If you didn’t catch a glimpse of the action late Saturday night, here’s how the progress looked from various angles around the project. Most of the images below are from just after 2:00 am when crews finally placed the Earl Blumenauer Bridge span across the entire width of I-84.
From the south side:
From 12th Avenue overpass looking west:
From the north side:
From Grand Avenue looking west:
And that big, quiet, empty freeway was absolutely spellbinding and I could not keep my eyes off of it.
And here are a few video clips just for good measure:
Crews will roll the span across the railroad tracks and put the final touches on this phase of the installation Sunday morning. The clock is ticking because they’ve got to be all cleaned up and off the freeway by Monday morning. Sources say they’re ahead of schedule so I don’t foresee any issues with delays so far. And no, the bridge isn’t close to opening. There’s a lot of work to do and PBOT says we should be riding on it by this coming summer. Check progress on the official live-cam and stay tuned for more updates.
— Jonathan Maus: (503) 706-8804, @jonathan_maus on Twitter and email@example.com
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Did you get any pix of you riding your bike alone up and down that big, quiet empty freeway? Or did you miss a chance of a lifetime? Or was it even allowed?
The hoi polloi were kept off the on-ramps by guards. I was hoping for a pedalpalouza event, but it wasn’t to be.
Thanks for getting out there and getting the photos!
Were any of them PBOT photos?
the link that Jonathan shared at the end of his blog (below his photos) shows photos from the south side of I-84 about every 13 minutes. time lapse also, but not very good.
PBOT’s got someone who does some pretty good photography and drone photography. There’s a time-lapse video on PBOT’s facebook page, and the same video plus some a drone video on its Instagram page: https://www.instagram.com/p/CU5a1DmPko9/
Nice photos Jonathan. You were busy covering all those angles.
It was the empty freeway, as you noted in the article, that stole the show.
It must have been so quiet without all the traffic on the fwy!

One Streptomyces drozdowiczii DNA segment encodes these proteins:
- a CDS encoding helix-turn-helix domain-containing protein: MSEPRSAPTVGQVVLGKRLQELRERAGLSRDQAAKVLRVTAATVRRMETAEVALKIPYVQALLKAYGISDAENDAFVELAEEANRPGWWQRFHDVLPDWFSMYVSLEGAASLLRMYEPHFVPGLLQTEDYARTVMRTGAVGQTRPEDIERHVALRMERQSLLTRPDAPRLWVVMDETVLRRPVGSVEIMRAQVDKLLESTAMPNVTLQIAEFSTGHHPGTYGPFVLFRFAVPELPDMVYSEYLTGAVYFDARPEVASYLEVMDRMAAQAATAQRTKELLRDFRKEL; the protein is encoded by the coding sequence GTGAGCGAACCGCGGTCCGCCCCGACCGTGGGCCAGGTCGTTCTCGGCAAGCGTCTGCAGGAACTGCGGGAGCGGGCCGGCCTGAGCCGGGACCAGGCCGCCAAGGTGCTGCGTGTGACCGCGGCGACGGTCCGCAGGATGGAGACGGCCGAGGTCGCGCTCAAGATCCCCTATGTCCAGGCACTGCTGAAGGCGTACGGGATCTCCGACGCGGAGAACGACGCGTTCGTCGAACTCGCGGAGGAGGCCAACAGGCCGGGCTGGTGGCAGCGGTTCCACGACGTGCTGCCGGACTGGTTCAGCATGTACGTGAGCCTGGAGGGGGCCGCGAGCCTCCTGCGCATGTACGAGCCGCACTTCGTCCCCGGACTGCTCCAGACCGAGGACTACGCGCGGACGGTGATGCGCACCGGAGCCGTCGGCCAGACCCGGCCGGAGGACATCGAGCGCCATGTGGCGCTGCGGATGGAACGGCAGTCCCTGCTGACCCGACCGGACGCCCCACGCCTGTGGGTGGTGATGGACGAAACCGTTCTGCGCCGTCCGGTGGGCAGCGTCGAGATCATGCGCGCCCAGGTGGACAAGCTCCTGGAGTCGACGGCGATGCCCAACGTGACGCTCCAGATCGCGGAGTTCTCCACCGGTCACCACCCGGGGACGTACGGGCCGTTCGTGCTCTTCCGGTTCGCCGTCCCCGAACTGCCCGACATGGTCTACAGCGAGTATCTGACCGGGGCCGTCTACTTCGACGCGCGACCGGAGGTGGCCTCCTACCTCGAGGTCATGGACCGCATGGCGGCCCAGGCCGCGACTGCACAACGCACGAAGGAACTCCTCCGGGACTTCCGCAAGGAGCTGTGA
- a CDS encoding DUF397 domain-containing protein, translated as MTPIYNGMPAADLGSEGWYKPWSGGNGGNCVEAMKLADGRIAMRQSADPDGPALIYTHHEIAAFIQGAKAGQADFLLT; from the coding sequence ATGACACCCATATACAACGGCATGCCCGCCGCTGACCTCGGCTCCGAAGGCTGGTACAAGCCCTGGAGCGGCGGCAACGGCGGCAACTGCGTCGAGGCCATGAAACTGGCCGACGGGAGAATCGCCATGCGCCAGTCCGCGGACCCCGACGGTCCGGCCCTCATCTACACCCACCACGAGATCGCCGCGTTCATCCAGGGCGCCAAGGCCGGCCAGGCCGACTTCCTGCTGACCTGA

Did anyone monitor the level of increased traffic throughout alternatives routes (be it highway or surface streets) due to the I-84 closure? If not, it might have been a missed opportunity to gather data on how the region might handle one less highway in the area. Any anecdotal evidence of streets overflowing with cars?
The data point isn’t very useful because it was done during typical weekend traffic not weekday traffic.
There is always plenty of data coming of existing signals and intelligent transportation systems installations but if there isn’t an interesting question being asked/answered or change being made it really isn’t worth the time to investigate.
Some of the data is public here: https://portal.its.pdx.edu/stations
I live near I-84, and westbound ends up jammed up by early afternoon even on weekends. Sunday mornings are light for sure, but every other day seems to have steady to heavy traffic.
I was on NE Broadway on Saturday afternoon and it was clearly more packed, and people seemed more irate. However, no major traffic jam.
Anecdote: I was at a (local) conference and offered to take some people to the airport in my rented-for-the-weekend car on Sunday evening. I-5 NB was somewhat backed up, more than a usual Sunday I’m sure but only added maybe 5 minutes to the trip. Without I-84, I took N/NE Lombard. It was definitely full, but moving quite quickly the whole way. Returning from the airport I took I-205 SB (going to SE neighborhoods) and there was a lot of backup around the Halsey exit but the other lanes were all moving freely. SE Powell, like Lombard, was fuller than usual but not backed up.
Overall I’d say the surface streets handled it, but of course it was a weekend. And while I like the idea of canceling a freeway permanently (I-5 Marquam/east side being my first priority), it did occur to me that segregating cars onto the interstates and not on neighborhood stroads does probably have some utility.
Fun fact: First time I drove a car in 3 years!
Or do like Mexico City that has an above ground dedicated freeway lane for Public Buses.
Freight efficiency will be increased with dedicated Truck lanes 24 hours a day. These above ground solutions to congestion and air pollution cost a fraction of what UMTA supports and help build in Honolulu, Boston (big dig) and other boondoggle projects.
Instead of subsidizing the priviliged classes commute in from the suburbs, on average to the tune of $35 per rider, these massive – astronomical $$’s saved can be used for Bike Bridges, dedicated Bike Pedestrian trails and wide greenways. Supporting the Bikers and walkers who truly alight around pollution free with every pedal or footstep.